The stability of arc lower crust : insights from the Talkeetna Arc section, south-central Alaska and the seismic structure of modern arcs

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Behn, Mark D.
Kelemen, Peter B.
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Arc lower crust
Crustal foundering
Thermodynamic modeling
One process for the formation of continental crust is the accretion of arc terranes at continental margins. A longstanding problem with this model is that although the composition of the continental crust is andesitic, the majority of arc lavas are basaltic. Moreover, those arc lavas that are andesitic tend to be evolved (lower Mg #) compared to the continental crust. Continental crust can be produced through mixing of basaltic and silicic arc lava compositions, assuming that mafic cumulates formed during generation of the silicic component are removed. If these cumulates are denser than the underlying mantle, removal can occur via foundering of lower arc crust. Indeed, field observations of the Talkeetna arc section in south-central Alaska, combined with modeling of fractionation in primitive arc magmas, suggest that large amounts of primitive gabbronorite and pyroxenite are missing from the lower crust. Using rock compositions from the Talkeetna section and the free energy minimization program Perple_X, we calculated equilibrium mineral assemblages for a range of gabbroic and ultramafic compositions at P, T, oxygen fugacity (fO2), and H2O contents appropriate for arc lower crust. The quartz-olivine-garnet-free mineral assemblage found in the Talkeetna gabbronorites (and in the similar Kohistan section in Pakistan) defines a narrow range of fO2 centered on NNO+2 (±1 log unit). Predicted mineral assemblages calculated under these conditions were used to estimate the density and seismic structure of the arc lower crust. We find that the missing gabbroic and ultramafic rocks from the Talkeetna section were likely denser than the underlying mantle, while the gabbronorites that remain are either neutrally or slightly positively buoyant. Generalizing, we show that lower crustal Vp > 7.4 km/s in modern arcs is indicative of lower crust that is convectively unstable relative to the underlying mantle. However, most lower crust in modern arcs is observed to have Vp < 7.4 km/s, implying that gravitationally unstable material must founder rapidly on geologic time-scales, or high Vp plutonic rocks crystallize beneath the Moho.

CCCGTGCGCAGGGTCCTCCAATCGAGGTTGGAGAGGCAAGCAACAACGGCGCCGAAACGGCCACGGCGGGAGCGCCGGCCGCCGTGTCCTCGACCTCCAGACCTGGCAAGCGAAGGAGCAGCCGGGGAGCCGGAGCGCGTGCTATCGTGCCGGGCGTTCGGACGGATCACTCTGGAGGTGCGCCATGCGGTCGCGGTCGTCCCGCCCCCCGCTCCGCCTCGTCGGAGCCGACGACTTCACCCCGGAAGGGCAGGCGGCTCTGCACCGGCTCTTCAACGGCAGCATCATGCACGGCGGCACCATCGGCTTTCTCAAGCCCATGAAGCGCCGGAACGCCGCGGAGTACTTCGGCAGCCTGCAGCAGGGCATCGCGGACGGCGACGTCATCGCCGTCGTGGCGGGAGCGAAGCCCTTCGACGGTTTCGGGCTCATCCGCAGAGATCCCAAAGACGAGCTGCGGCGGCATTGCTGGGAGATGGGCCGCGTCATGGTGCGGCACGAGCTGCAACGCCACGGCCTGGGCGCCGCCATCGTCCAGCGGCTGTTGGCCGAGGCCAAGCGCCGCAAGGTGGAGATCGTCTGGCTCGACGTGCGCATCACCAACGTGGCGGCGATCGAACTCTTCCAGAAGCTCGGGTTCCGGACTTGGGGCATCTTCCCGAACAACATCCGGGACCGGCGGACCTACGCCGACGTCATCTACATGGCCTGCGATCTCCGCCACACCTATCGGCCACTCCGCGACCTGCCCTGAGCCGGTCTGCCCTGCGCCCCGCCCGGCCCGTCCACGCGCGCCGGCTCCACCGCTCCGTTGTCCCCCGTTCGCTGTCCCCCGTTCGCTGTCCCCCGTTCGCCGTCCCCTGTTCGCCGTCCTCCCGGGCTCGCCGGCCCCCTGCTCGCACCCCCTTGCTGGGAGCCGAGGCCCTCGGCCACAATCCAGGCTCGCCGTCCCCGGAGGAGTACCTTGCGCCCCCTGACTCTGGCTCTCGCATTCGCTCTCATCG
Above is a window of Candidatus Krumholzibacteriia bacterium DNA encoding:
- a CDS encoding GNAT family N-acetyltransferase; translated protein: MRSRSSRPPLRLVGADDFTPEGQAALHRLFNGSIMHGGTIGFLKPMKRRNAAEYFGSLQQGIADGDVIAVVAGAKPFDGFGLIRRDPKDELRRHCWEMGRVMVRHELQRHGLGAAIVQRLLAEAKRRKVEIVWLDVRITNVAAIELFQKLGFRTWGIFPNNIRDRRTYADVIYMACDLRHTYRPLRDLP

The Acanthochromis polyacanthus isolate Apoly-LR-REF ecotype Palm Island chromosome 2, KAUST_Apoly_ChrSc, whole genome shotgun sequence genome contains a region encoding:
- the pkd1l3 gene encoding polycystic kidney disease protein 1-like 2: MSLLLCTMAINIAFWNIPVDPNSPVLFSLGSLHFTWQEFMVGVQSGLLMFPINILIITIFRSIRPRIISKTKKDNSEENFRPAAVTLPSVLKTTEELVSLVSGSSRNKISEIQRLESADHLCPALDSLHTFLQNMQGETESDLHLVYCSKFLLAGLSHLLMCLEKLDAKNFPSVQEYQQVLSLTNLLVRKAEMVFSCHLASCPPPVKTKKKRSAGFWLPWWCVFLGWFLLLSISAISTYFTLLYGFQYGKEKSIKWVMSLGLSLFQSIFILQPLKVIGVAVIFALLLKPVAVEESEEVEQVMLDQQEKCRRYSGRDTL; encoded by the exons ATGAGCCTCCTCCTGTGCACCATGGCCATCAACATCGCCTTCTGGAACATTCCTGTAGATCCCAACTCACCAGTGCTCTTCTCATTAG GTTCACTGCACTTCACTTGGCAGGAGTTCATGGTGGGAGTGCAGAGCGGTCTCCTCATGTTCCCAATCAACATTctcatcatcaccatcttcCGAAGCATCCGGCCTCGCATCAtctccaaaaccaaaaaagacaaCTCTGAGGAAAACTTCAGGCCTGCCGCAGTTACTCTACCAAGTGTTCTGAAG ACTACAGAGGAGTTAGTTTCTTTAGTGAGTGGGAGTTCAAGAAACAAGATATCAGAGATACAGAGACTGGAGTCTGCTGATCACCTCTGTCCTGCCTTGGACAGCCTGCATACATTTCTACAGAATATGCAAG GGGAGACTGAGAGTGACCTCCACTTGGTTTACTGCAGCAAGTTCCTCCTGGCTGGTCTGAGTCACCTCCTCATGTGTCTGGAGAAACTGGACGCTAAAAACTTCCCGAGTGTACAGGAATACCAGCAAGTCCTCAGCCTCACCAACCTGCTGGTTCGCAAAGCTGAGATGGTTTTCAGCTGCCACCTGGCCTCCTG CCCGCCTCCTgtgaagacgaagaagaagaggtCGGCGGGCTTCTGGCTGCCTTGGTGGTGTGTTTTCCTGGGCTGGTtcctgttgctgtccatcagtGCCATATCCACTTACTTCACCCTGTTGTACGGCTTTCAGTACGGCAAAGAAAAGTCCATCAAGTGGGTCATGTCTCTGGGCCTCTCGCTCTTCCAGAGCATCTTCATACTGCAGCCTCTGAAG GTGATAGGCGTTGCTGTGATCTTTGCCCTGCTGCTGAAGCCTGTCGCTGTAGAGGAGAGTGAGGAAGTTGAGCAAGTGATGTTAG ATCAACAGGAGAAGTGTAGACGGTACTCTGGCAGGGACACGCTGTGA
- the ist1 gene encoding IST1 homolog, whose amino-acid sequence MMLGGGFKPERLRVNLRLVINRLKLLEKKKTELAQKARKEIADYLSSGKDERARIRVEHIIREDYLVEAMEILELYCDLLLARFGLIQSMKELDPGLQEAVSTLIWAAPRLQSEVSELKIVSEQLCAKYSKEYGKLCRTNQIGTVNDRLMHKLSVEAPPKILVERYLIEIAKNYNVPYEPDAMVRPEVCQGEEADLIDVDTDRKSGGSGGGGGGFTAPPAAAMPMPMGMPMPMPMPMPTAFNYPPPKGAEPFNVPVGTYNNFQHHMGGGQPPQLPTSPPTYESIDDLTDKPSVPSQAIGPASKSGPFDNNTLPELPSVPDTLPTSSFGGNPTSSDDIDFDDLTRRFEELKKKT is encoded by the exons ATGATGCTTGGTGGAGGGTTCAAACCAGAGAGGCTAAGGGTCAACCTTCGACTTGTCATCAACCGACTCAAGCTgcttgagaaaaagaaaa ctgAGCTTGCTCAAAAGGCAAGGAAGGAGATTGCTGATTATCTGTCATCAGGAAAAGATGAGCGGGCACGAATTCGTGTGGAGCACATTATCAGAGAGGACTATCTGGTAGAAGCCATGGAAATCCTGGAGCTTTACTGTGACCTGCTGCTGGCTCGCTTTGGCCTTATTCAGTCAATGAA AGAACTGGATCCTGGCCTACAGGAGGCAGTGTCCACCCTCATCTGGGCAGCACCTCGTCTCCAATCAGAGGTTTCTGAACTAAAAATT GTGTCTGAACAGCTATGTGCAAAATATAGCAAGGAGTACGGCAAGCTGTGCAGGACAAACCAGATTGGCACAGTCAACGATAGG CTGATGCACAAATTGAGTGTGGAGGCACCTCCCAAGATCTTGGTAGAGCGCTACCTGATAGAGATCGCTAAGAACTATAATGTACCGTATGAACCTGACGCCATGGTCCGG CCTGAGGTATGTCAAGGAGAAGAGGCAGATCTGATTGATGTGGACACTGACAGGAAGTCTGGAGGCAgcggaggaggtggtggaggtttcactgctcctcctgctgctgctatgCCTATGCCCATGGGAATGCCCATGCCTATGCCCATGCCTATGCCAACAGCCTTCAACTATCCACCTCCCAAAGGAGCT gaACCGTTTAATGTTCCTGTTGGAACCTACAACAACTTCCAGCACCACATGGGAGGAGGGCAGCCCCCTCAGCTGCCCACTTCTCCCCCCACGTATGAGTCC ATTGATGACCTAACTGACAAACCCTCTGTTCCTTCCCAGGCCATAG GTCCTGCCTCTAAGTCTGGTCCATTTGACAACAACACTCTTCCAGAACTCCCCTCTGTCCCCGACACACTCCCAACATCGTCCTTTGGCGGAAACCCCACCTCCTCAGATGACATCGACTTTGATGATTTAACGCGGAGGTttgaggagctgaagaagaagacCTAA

Author Posting. © American Geophysical Union, 2006. This article is posted here by permission of American Geophysical Union for personal use, not for redistribution. The definitive version was published in Journal of Geophysical Research 111 (2006): B11207, doi:10.1029/2006JB004327.
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Journal of Geophysical Research 111 (2006): B11207
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